Magic The Gathering (Legacy Collection): Chandra Nalaar by Funko

So, I bought some of these Magic The Gathering figures. I know next to nothing about the game, only that it’s played with cards and has something to do with wizards. I honestly didn’t even know it had characters to make figures out of. So why the hell did I buy these? Well, there are four reasons. 1) I have a problem. 2) I wanted to see how Funko’s Legacy line is improving for when they get around to doing Firefly figures. 3) They were really cheap. 4) I have a problem. I got nothing else to preference this little ditty with, so let’s just dig right in. We’re starting with Ms. Chandra Nalaar!

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There’s the box. It’s very similar to the packages we’ve been seeing for Funko’s Game of Thrones, Hasbro’s 6-inch Star Wars Black, and NECA’s Classic Planet of the Apes, just to name a few. I was a little apprehensive about buying these online, mainly because the paint and QC with Funko’s Legacy line has been pretty spotty, but they were cheap enough that I was willing to roll the dice, or in this case throw down my card. There’s nothing on the package to really tell me anything about this character so I went right to the source, Wizards of the Coast, to learn something about her. She’s a pyromancer and described as strong-willed and independent. Good enough, I can work with that.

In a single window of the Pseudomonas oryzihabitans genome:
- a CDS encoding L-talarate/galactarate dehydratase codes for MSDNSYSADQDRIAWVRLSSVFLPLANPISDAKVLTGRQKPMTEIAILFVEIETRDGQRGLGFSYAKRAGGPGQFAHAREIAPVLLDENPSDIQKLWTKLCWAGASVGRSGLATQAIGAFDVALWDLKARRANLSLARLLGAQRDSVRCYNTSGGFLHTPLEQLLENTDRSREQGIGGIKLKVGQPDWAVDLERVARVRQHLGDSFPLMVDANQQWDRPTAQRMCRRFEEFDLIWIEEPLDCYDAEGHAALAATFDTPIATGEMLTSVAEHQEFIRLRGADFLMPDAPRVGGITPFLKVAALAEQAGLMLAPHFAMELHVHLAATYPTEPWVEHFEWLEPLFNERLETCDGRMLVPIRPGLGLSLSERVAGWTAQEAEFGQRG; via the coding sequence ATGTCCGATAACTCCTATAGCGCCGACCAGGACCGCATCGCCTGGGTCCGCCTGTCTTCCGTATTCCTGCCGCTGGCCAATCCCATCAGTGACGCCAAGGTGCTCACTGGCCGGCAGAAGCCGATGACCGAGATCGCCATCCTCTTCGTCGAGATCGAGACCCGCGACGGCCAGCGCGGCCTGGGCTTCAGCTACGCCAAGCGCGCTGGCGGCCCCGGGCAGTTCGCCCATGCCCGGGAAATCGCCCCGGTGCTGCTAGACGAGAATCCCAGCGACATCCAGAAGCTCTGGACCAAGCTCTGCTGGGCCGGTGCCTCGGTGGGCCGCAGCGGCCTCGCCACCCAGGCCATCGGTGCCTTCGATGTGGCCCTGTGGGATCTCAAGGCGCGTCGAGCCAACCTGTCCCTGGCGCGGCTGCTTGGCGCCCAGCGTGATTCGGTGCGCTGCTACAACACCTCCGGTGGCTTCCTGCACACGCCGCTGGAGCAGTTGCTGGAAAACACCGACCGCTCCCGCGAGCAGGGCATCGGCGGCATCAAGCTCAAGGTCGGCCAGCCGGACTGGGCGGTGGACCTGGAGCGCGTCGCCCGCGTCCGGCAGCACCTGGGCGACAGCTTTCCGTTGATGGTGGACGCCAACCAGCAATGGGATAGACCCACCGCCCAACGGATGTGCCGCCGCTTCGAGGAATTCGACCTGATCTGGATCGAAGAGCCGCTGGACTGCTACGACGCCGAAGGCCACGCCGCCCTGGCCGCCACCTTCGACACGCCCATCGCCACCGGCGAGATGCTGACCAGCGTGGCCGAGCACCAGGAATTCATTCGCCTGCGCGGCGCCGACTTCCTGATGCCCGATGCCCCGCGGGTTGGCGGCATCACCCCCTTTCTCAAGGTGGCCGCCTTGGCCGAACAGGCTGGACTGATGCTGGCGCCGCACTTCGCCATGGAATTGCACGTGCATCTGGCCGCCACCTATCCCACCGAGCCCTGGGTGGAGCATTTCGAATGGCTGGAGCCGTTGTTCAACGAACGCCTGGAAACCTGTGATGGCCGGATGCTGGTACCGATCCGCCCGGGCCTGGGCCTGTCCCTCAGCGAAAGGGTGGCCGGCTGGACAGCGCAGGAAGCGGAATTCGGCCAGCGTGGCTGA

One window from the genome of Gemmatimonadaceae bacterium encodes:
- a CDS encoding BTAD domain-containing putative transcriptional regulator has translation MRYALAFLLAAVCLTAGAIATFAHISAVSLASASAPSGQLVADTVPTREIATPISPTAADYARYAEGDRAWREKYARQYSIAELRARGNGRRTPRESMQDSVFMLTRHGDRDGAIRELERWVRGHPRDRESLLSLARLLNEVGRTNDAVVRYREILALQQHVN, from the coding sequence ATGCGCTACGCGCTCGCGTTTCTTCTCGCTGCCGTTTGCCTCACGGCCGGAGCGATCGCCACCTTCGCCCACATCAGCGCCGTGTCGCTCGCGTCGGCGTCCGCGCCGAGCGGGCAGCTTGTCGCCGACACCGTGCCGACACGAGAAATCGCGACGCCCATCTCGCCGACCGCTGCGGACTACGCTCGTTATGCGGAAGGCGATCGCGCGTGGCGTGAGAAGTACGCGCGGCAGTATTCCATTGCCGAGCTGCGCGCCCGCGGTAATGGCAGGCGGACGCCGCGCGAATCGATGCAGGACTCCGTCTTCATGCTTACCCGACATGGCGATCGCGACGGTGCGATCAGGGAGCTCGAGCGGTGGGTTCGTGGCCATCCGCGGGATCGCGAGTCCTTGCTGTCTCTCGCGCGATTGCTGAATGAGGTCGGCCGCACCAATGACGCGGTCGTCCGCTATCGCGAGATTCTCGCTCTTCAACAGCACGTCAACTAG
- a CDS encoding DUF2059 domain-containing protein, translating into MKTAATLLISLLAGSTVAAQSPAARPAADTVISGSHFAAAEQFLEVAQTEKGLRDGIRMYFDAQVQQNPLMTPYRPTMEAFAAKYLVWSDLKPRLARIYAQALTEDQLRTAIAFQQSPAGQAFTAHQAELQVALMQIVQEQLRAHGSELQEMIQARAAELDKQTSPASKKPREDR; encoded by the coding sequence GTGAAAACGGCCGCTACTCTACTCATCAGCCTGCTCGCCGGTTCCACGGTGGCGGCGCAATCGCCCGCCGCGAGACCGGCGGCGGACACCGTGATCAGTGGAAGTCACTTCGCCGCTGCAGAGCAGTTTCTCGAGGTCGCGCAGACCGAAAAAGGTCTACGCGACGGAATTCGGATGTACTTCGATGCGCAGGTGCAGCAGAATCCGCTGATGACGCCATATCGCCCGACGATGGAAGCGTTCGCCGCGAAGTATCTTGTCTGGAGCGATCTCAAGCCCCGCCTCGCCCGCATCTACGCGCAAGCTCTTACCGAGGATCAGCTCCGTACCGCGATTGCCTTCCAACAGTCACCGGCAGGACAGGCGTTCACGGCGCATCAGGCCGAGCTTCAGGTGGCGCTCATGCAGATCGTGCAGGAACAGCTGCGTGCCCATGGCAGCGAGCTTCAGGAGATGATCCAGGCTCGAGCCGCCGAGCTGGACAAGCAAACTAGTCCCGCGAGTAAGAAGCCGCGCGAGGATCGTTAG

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From what I’ve seen, this line strikes me as a fairly traditional fantasy line, but Chandra here is a bit of an exception, as she looks a little more steampunkish to me. That’s cool. As much as the concept gets played out, I still like a little steampunk in my fantasy. Chandra’s outfit is a sort of stylish mish-mash of chainmail reinforced with plates, some leather, and some strategically placed hoses. The detail on her outfit is exceptionally well done. From the texture of the chainmail to the rivets in the plate armor, even the wrappings of her sleeves and boots, and the fingerless gloves… it’s all top notch work.